The Court first explained that the “all data” statement plausibly conveyed three facts: that the Chief Medical Officer believed all the company’s data was consistent with needing to get to a high dose of the drug to provide a clinical benefit; that this opinion fairly aligned with the facts known to him when he made the statement; and that this opinion was informed by the type of inquiry that a reasonable investor would expect given the circumstances.  Id. at *6.  The Court noted that plaintiffs alleged other Company data suggested that certain patients who received a high dose of the drug did not achieve better clinical outcomes when compared to those who received the placebo, that certain patients who initially received a higher dose of the drug did not experience better clinical outcomes after a dosing protocol was changed in the trials, and, in fact, only a limited subgroup of patients had results that suggested a higher dose demonstrated the drug’s efficacy.  Id.  The Court found that these allegations plausibly suggested that “all” the Company’s data did not support that a higher dose contributed to the drug’s efficacy, and that this statement was material.  Id.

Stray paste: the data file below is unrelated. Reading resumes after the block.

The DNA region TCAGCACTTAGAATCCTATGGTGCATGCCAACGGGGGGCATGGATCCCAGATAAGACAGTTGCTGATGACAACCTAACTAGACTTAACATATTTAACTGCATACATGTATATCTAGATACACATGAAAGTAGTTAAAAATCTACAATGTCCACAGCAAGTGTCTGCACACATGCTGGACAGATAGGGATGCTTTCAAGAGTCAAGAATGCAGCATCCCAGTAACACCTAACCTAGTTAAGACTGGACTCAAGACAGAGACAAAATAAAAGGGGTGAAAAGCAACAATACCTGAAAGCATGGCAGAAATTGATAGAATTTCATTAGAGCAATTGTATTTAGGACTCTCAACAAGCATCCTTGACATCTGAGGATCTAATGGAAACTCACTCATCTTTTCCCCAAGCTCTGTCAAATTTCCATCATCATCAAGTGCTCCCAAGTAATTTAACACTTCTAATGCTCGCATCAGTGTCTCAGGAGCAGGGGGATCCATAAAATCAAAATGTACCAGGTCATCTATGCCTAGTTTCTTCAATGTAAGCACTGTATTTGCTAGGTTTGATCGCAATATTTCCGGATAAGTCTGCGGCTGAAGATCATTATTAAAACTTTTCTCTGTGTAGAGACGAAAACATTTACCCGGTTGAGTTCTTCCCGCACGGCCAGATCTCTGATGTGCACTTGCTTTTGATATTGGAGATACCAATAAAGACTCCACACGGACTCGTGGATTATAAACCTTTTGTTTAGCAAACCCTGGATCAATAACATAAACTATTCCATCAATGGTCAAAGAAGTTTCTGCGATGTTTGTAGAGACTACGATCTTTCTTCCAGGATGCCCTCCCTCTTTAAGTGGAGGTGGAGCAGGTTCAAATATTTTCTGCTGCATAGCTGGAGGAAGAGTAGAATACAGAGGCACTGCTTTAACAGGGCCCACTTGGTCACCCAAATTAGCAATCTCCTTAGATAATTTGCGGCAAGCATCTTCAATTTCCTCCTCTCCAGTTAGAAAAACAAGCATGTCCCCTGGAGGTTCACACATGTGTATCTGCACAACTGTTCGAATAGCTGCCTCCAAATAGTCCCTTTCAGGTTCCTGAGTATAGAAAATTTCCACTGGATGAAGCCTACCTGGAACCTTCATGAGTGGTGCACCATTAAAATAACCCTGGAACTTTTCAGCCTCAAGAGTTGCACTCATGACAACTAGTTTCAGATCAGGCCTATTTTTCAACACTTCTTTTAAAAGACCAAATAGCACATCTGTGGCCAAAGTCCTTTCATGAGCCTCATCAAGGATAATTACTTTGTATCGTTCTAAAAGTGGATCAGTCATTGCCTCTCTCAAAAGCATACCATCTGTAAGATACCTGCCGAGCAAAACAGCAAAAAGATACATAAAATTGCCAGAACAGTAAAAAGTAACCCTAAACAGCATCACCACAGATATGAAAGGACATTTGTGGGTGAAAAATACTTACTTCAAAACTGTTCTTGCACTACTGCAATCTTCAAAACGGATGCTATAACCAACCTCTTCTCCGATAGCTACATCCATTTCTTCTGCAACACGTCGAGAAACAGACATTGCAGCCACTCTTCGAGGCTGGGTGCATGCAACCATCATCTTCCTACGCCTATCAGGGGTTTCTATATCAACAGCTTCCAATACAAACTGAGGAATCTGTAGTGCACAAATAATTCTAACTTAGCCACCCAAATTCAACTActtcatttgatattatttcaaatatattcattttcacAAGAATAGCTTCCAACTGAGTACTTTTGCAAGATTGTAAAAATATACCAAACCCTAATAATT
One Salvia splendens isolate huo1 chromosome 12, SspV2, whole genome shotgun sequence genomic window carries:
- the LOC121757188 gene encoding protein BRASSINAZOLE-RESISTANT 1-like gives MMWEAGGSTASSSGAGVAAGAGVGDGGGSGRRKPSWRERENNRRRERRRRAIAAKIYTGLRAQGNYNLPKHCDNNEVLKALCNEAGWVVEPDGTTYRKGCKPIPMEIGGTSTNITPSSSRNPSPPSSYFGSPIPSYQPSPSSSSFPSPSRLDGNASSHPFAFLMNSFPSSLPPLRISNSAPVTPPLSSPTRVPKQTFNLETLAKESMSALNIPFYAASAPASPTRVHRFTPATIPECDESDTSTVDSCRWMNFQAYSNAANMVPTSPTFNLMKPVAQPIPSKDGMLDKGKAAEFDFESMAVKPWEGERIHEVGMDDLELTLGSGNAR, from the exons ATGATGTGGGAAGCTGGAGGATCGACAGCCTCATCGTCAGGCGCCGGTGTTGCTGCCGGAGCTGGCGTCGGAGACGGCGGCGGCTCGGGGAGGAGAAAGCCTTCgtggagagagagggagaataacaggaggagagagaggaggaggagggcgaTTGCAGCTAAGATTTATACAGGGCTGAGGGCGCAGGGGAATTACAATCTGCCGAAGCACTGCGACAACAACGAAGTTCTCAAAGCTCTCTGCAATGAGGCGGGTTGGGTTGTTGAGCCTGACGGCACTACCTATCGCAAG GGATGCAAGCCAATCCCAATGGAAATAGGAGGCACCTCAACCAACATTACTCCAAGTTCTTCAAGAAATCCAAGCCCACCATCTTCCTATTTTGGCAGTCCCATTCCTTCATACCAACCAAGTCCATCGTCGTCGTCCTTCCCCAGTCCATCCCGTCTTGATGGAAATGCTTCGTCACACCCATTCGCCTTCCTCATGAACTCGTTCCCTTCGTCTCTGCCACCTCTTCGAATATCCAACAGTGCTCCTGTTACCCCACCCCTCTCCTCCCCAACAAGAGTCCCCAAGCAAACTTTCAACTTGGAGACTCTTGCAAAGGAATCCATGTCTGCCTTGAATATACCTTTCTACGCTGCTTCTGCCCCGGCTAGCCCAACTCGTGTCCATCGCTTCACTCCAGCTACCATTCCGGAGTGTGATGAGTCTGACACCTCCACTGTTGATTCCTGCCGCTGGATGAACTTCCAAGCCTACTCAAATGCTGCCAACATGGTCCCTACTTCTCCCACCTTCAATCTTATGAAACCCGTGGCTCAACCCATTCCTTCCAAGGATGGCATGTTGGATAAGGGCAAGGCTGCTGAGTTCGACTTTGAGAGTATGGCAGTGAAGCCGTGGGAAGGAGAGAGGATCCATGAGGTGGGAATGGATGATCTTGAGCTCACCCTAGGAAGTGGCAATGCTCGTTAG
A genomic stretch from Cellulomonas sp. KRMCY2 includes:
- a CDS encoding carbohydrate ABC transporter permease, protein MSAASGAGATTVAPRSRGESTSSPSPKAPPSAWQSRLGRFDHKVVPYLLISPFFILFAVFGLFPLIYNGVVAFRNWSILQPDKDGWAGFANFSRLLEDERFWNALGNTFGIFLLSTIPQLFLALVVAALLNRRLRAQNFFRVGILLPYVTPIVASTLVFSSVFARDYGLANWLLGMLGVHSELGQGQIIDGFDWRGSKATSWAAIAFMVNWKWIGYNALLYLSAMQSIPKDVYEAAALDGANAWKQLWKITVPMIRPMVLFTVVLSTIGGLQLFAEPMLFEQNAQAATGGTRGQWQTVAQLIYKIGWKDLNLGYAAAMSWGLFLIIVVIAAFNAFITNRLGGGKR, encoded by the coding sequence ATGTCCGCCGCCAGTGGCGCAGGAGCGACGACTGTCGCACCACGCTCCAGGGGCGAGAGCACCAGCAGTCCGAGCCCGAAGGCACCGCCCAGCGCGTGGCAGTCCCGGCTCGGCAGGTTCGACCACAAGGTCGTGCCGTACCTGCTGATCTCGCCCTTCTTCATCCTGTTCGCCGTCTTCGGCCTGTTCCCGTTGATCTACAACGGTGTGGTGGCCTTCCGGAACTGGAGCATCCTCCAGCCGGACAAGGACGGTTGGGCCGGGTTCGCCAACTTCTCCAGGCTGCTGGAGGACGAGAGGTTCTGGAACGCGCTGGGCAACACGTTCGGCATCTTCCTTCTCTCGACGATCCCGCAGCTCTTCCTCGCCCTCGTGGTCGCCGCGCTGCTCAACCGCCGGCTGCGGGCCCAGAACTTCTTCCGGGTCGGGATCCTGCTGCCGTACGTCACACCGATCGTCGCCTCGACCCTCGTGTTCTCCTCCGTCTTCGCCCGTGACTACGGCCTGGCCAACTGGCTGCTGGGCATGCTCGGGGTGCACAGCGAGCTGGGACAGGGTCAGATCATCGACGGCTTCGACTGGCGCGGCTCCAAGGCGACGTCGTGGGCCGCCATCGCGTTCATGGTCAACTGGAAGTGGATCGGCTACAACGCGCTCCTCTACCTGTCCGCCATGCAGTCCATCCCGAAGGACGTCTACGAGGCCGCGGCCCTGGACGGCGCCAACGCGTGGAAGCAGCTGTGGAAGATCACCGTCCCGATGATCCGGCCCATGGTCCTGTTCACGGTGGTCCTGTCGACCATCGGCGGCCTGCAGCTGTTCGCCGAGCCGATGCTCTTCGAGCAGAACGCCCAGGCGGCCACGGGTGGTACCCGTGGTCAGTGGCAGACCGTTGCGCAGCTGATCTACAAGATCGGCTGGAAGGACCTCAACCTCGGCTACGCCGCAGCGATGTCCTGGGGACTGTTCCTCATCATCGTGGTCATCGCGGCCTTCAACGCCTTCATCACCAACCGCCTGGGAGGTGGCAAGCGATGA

The Court further held that plaintiffs adequately alleged scienter with respect to this statement.  Id. at *8.  The Court determined that because the Company allegedly invested significant resources into analyzing subgroups and repeatedly discussed certain aspects of the results of those subgroups, the alleged failure to disclose the subgroup data that did not support the challenged statement was “a highly unreasonable omission,” giving rise to a “strong inference of scienter.”  Id.